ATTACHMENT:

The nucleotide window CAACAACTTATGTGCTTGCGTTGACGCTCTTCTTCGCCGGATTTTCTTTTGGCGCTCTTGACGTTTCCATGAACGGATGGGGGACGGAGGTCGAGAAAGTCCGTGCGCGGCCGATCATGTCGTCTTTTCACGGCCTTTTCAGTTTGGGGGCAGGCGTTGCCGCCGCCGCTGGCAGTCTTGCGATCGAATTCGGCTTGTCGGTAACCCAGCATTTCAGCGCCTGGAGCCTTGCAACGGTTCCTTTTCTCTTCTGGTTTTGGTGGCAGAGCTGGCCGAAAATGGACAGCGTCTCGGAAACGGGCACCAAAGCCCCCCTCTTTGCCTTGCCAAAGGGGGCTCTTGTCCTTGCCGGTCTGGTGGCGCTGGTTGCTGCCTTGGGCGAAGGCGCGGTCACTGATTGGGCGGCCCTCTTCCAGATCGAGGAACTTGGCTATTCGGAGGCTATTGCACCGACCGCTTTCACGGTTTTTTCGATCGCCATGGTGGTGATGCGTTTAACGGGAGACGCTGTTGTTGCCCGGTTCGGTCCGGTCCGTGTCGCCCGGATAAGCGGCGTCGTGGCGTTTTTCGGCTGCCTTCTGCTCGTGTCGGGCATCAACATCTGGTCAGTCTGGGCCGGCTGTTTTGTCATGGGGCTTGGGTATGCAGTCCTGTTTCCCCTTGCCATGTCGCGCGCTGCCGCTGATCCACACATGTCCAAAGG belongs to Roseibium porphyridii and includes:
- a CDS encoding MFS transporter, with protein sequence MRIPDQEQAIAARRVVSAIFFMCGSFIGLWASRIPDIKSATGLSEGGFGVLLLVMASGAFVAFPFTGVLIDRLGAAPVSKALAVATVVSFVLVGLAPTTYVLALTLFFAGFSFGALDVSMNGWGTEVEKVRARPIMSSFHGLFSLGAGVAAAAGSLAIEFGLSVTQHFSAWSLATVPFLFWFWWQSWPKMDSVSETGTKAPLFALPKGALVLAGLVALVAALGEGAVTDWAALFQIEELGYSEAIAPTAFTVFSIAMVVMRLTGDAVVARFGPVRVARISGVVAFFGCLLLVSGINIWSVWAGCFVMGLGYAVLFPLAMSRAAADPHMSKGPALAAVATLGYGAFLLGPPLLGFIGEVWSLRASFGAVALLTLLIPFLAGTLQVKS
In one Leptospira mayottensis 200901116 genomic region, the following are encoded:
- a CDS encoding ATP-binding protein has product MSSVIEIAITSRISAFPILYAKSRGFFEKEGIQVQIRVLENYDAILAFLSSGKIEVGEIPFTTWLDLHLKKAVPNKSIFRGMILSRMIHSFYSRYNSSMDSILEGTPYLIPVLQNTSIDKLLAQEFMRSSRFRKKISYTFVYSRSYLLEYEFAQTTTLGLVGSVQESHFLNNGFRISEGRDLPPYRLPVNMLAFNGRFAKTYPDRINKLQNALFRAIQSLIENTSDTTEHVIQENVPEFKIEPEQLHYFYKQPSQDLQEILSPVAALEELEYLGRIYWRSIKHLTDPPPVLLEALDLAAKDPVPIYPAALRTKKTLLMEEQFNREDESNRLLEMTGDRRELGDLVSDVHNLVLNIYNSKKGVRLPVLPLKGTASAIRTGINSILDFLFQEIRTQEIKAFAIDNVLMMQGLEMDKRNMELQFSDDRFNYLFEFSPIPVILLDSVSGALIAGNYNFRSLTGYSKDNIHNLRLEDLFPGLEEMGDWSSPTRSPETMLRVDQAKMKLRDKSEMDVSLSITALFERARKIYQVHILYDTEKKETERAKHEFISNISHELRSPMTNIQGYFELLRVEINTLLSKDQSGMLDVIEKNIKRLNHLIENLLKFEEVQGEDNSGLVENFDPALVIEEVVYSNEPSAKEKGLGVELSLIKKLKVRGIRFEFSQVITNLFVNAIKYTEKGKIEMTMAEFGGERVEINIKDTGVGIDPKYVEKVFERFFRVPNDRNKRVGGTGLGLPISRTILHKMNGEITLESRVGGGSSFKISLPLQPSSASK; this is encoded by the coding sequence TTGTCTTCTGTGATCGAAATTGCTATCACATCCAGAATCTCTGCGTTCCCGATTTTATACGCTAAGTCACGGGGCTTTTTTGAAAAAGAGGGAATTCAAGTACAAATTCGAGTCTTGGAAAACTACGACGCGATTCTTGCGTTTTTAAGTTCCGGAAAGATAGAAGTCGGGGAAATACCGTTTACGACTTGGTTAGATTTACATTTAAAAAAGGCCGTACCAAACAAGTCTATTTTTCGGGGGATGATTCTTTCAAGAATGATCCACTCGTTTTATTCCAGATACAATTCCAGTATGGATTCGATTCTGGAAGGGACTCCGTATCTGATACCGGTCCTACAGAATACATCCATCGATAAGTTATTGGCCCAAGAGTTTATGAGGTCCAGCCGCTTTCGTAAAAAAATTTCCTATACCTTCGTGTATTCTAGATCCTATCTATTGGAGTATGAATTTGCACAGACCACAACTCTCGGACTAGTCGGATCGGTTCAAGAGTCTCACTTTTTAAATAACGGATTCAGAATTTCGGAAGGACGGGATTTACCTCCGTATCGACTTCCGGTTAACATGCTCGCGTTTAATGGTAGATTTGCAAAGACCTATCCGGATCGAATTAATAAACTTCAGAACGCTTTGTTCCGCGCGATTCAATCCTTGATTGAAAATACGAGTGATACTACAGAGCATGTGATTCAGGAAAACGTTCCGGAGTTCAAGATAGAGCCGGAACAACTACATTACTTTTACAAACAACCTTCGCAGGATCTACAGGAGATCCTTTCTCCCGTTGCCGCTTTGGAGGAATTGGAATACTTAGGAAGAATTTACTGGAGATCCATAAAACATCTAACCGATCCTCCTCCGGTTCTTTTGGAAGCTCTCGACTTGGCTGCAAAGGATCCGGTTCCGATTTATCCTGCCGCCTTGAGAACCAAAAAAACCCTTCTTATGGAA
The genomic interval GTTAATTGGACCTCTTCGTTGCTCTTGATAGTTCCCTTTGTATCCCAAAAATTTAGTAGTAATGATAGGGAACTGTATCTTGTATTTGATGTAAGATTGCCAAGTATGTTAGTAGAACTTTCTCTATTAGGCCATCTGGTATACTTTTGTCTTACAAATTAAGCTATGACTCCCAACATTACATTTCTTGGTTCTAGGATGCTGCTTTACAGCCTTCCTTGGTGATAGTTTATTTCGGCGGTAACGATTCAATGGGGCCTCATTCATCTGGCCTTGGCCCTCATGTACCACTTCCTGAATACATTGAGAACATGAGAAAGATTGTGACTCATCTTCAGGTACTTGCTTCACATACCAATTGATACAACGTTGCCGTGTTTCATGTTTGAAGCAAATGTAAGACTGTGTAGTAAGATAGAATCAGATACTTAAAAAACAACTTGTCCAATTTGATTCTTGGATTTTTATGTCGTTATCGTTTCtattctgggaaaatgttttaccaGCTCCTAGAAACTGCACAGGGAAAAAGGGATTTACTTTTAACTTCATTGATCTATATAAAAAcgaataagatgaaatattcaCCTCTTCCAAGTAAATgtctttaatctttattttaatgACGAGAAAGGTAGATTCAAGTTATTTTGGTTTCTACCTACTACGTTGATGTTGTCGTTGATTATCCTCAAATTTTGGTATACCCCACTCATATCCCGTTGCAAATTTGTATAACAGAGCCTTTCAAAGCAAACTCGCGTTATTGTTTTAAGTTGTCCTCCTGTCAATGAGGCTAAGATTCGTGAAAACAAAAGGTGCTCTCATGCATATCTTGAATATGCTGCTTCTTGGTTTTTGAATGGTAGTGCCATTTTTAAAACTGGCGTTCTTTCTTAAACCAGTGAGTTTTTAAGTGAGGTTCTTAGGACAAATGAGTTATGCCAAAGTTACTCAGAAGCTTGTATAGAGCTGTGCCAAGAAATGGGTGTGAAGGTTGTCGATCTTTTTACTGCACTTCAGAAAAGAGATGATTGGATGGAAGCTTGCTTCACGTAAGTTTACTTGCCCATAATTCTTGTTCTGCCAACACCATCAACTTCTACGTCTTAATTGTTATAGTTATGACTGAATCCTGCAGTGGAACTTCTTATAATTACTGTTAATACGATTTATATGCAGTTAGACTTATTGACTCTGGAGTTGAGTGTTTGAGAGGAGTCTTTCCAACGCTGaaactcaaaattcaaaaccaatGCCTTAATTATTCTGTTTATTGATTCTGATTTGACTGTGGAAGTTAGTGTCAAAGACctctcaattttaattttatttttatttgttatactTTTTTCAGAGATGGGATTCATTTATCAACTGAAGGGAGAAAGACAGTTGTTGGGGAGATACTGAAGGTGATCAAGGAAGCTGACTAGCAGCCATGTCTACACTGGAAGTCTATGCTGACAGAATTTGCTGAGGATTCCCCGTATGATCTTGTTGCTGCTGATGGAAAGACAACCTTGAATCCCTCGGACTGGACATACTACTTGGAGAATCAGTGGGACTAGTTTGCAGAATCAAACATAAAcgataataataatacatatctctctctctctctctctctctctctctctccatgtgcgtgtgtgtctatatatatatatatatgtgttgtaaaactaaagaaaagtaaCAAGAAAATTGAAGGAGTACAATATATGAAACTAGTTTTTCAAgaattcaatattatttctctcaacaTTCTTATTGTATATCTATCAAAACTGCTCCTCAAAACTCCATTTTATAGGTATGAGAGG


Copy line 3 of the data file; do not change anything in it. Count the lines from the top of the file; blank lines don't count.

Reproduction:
In one Leptospira mayottensis 200901116 genomic region, the following are encoded: